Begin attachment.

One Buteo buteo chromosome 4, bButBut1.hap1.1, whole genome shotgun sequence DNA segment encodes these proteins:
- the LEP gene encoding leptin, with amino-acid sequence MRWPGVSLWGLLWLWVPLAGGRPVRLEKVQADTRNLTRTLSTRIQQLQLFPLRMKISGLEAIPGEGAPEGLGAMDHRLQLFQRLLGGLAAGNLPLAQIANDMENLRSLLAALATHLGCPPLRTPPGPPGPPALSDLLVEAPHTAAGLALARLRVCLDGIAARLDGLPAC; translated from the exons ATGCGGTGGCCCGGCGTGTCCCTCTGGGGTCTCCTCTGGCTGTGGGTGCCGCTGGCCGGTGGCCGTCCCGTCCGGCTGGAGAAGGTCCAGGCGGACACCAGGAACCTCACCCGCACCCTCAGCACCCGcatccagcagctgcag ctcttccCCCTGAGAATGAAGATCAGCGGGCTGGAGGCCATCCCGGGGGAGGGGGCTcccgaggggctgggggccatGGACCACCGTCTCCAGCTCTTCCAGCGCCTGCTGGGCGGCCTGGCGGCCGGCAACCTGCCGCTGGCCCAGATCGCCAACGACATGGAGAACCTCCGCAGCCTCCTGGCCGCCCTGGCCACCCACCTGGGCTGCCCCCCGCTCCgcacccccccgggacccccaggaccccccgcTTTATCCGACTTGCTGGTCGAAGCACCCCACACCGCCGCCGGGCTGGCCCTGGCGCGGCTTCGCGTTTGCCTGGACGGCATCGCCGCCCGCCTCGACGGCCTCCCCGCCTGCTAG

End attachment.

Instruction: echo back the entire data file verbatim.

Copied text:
One Buteo buteo chromosome 4, bButBut1.hap1.1, whole genome shotgun sequence DNA segment encodes these proteins:
- the LEP gene encoding leptin, with amino-acid sequence MRWPGVSLWGLLWLWVPLAGGRPVRLEKVQADTRNLTRTLSTRIQQLQLFPLRMKISGLEAIPGEGAPEGLGAMDHRLQLFQRLLGGLAAGNLPLAQIANDMENLRSLLAALATHLGCPPLRTPPGPPGPPALSDLLVEAPHTAAGLALARLRVCLDGIAARLDGLPAC; translated from the exons ATGCGGTGGCCCGGCGTGTCCCTCTGGGGTCTCCTCTGGCTGTGGGTGCCGCTGGCCGGTGGCCGTCCCGTCCGGCTGGAGAAGGTCCAGGCGGACACCAGGAACCTCACCCGCACCCTCAGCACCCGcatccagcagctgcag ctcttccCCCTGAGAATGAAGATCAGCGGGCTGGAGGCCATCCCGGGGGAGGGGGCTcccgaggggctgggggccatGGACCACCGTCTCCAGCTCTTCCAGCGCCTGCTGGGCGGCCTGGCGGCCGGCAACCTGCCGCTGGCCCAGATCGCCAACGACATGGAGAACCTCCGCAGCCTCCTGGCCGCCCTGGCCACCCACCTGGGCTGCCCCCCGCTCCgcacccccccgggacccccaggaccccccgcTTTATCCGACTTGCTGGTCGAAGCACCCCACACCGCCGCCGGGCTGGCCCTGGCGCGGCTTCGCGTTTGCCTGGACGGCATCGCCGCCCGCCTCGACGGCCTCCCCGCCTGCTAG